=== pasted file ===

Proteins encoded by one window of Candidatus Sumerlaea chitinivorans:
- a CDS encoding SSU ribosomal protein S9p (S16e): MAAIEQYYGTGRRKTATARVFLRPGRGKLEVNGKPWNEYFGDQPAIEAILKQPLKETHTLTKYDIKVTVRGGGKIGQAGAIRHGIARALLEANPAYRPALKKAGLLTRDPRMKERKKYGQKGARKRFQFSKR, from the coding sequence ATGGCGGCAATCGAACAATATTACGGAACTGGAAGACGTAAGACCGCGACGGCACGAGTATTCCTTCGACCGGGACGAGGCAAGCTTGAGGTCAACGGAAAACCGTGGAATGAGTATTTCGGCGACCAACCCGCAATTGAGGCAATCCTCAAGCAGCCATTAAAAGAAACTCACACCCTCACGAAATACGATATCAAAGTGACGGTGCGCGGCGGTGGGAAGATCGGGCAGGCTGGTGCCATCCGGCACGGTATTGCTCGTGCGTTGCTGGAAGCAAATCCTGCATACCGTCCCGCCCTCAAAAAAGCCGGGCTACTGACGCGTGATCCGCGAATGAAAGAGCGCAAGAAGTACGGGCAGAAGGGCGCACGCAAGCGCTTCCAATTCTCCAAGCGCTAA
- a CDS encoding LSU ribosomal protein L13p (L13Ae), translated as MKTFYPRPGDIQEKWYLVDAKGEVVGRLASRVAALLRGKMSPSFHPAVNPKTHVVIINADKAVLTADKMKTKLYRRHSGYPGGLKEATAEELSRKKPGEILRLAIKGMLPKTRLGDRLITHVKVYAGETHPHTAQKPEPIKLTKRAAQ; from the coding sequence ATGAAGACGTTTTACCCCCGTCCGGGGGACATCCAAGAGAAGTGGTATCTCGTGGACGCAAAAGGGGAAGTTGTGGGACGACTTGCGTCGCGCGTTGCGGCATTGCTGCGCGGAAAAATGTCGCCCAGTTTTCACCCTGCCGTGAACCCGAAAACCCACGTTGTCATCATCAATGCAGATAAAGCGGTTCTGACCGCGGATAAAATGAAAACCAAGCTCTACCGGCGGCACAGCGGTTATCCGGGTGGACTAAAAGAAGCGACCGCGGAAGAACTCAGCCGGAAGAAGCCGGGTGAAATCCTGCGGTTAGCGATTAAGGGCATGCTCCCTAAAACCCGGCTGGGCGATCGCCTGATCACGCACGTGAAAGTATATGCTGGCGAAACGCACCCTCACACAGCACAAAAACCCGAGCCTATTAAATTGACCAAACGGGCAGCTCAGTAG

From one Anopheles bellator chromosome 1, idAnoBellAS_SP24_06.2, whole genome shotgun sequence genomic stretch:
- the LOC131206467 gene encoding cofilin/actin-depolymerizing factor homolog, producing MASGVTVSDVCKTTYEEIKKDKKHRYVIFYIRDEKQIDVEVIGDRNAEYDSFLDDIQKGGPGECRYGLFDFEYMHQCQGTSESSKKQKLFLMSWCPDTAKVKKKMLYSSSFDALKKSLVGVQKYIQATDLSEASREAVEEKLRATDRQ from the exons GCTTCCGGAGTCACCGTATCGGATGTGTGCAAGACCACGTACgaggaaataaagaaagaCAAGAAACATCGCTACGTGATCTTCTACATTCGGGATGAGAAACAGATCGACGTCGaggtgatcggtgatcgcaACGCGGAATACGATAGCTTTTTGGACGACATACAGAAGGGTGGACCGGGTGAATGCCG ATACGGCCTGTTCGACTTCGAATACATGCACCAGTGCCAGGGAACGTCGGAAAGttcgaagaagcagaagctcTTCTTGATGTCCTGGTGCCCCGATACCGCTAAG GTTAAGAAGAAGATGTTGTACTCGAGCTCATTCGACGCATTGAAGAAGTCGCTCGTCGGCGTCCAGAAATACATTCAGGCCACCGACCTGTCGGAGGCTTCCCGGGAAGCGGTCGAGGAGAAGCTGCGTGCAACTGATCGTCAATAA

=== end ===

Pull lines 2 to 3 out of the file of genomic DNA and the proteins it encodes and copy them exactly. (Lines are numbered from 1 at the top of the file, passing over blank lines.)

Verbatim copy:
- a CDS encoding SSU ribosomal protein S9p (S16e): MAAIEQYYGTGRRKTATARVFLRPGRGKLEVNGKPWNEYFGDQPAIEAILKQPLKETHTLTKYDIKVTVRGGGKIGQAGAIRHGIARALLEANPAYRPALKKAGLLTRDPRMKERKKYGQKGARKRFQFSKR, from the coding sequence ATGGCGGCAATCGAACAATATTACGGAACTGGAAGACGTAAGACCGCGACGGCACGAGTATTCCTTCGACCGGGACGAGGCAAGCTTGAGGTCAACGGAAAACCGTGGAATGAGTATTTCGGCGACCAACCCGCAATTGAGGCAATCCTCAAGCAGCCATTAAAAGAAACTCACACCCTCACGAAATACGATATCAAAGTGACGGTGCGCGGCGGTGGGAAGATCGGGCAGGCTGGTGCCATCCGGCACGGTATTGCTCGTGCGTTGCTGGAAGCAAATCCTGCATACCGTCCCGCCCTCAAAAAAGCCGGGCTACTGACGCGTGATCCGCGAATGAAAGAGCGCAAGAAGTACGGGCAGAAGGGCGCACGCAAGCGCTTCCAATTCTCCAAGCGCTAA
- a CDS encoding LSU ribosomal protein L13p (L13Ae), translated as MKTFYPRPGDIQEKWYLVDAKGEVVGRLASRVAALLRGKMSPSFHPAVNPKTHVVIINADKAVLTADKMKTKLYRRHSGYPGGLKEATAEELSRKKPGEILRLAIKGMLPKTRLGDRLITHVKVYAGETHPHTAQKPEPIKLTKRAAQ; from the coding sequence ATGAAGACGTTTTACCCCCGTCCGGGGGACATCCAAGAGAAGTGGTATCTCGTGGACGCAAAAGGGGAAGTTGTGGGACGACTTGCGTCGCGCGTTGCGGCATTGCTGCGCGGAAAAATGTCGCCCAGTTTTCACCCTGCCGTGAACCCGAAAACCCACGTTGTCATCATCAATGCAGATAAAGCGGTTCTGACCGCGGATAAAATGAAAACCAAGCTCTACCGGCGGCACAGCGGTTATCCGGGTGGACTAAAAGAAGCGACCGCGGAAGAACTCAGCCGGAAGAAGCCGGGTGAAATCCTGCGGTTAGCGATTAAGGGCATGCTCCCTAAAACCCGGCTGGGCGATCGCCTGATCACGCACGTGAAAGTATATGCTGGCGAAACGCACCCTCACACAGCACAAAAACCCGAGCCTATTAAATTGACCAAACGGGCAGCTCAGTAG